Still Talkin' About It: The Flu
December 18, 2015
In our last blog post, we talked about the importance of getting a flu shot or nasal spray as well as ways to help prevent getting the virus in the first place. Now let’s talk about the flu vaccine and antiviral medications if you do indeed, despite your best efforts, get the flu.
Who should get a flu shot?
Everyone 6 months of age and older should get the flu vaccine, especially those people who are at high risk of serious complications from getting the flu. Those include children younger than 5 and particularly under 2 years of age, adults 65 and over, pregnant women, residents of long-term care facilities, adults and children with asthma, and others. Your physician can tell you if you’re at a higher risk of complications due to a specific condition.
Who should not get a flu shot?
Babies younger than 6 months of age and people with life-threatening allergies to the flu vaccine or ingredients in the flu vaccine (e.g. gelatin or antibiotics) should not be given a flu shot.
Note: people with a non-life-threatening allergy to eggs or any of the ingredients in the vaccine can talk with their doctor about their allergy and the appropriateness of a flu shot for them.
The nasal spray vaccine is not approved for people that fit into numerous categories including younger than 2 and over 50 years of age, and pregnant women. Also, the nasal spray vaccine may increase wheezing in people of any age with asthma and therefore may not be recommended by their doctor.
It takes about 14 days after getting the vaccine for your body to develop the antibodies needed to fight the virus. That’s why getting the vaccine early in “the season” (sounds like we’re talking about fashion or hunting!) is very important.
With that said, you can still get the flu even if you received the vaccine prior to those first two weeks. There are several factors that make that a possibility including the age and overall health of the vaccinated person and the similarity of the particular flu virus being passed around the community compared to the vaccine that was given.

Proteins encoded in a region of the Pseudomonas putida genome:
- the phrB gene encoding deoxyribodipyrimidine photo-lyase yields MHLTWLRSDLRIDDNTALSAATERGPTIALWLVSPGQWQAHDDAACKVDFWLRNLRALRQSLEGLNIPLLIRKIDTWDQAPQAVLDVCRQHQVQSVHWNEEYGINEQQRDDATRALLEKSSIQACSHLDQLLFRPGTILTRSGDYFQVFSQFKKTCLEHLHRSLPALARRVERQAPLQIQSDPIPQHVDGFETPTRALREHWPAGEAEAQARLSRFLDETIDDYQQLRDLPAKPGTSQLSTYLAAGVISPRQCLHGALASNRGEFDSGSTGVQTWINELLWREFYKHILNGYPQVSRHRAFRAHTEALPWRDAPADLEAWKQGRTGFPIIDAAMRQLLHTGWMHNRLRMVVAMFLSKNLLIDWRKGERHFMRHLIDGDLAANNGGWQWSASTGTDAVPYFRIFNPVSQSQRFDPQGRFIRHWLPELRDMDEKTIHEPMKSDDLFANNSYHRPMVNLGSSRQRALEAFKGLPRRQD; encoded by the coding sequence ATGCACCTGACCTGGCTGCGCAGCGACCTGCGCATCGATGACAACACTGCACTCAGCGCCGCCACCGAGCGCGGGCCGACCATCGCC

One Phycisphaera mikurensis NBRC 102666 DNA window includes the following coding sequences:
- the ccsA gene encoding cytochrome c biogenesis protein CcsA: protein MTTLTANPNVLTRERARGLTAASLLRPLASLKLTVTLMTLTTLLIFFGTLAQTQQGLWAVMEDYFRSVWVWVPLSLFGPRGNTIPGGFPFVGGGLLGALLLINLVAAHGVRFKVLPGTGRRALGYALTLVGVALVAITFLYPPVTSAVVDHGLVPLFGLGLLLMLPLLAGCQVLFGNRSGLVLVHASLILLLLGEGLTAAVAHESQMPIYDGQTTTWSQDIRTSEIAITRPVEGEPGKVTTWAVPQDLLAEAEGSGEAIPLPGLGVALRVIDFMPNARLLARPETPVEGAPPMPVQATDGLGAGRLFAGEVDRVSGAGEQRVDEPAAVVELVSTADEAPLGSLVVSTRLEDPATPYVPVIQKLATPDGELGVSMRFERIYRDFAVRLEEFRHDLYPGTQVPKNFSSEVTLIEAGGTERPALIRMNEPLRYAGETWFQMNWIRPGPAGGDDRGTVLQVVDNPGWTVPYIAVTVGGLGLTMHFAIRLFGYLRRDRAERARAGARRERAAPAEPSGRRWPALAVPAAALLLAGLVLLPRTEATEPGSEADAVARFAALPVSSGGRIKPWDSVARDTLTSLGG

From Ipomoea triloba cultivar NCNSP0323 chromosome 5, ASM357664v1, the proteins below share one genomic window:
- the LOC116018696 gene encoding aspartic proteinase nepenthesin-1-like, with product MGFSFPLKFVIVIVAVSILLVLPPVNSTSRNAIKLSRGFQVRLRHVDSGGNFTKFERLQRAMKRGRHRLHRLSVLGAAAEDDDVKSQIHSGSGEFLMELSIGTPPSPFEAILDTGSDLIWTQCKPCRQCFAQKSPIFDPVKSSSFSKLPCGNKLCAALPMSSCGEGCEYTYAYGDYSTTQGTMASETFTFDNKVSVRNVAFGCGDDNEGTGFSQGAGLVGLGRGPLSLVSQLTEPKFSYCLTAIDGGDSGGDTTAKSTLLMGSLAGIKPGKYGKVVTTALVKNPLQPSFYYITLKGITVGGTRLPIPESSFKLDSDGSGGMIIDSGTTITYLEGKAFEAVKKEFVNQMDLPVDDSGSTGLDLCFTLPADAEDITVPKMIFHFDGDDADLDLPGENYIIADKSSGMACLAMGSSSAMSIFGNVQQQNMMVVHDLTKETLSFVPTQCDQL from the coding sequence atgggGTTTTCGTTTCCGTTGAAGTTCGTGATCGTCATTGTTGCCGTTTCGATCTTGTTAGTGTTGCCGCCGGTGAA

“However,” as stated on the CDC.gov website, “it’s important to remember that even when the viruses are not closely matched, the vaccine can still protect many people and prevent flu-related complications. Such protection is possible because antibodies made in response to the vaccine can provide some protection (called cross-protection) against different but related influenza viruses.”
If you get the vaccine and you wash your hands like crazy and you remember to not lick your fingers or bite your nails and you’ve made Disinfectant your middle name and you still come down with the flu – now what?
Because influenza is a virus (a viral infection of the upper respiratory tract, to be exact), antibiotics don’t help – they kill bacteria, not viruses. But antiviral drugs such as Tamiflu, Rapivab, and Relenza can reduce the severity of the symptoms and/or shorten the number of “the worst days” of the illness by blocking a protein that flu viruses need to multiply. The medication must be taken within 48 hours of the onset of symptoms in order to work and is available by prescription only. Your doctor will decide which of the antiviral meds and what dosage is right for you. These medications have also been approved by the FDA for some preventive uses as well but they are not a substitute for the vaccine.
As we said in our previous blog post, there are generally numerous convenient opportunities to get a flu shot or nasal spray, so make it a priority. For those of you in the vicinity of our Rapid Med offices in Double Oak or The Colony, feel free to call, schedule online, or walk in for your flu vaccine or to discuss the use of an antiviral medication today. Rapid Med is open seven days a week and can address all of your urgent care, primary care, preventive, and occupational care needs.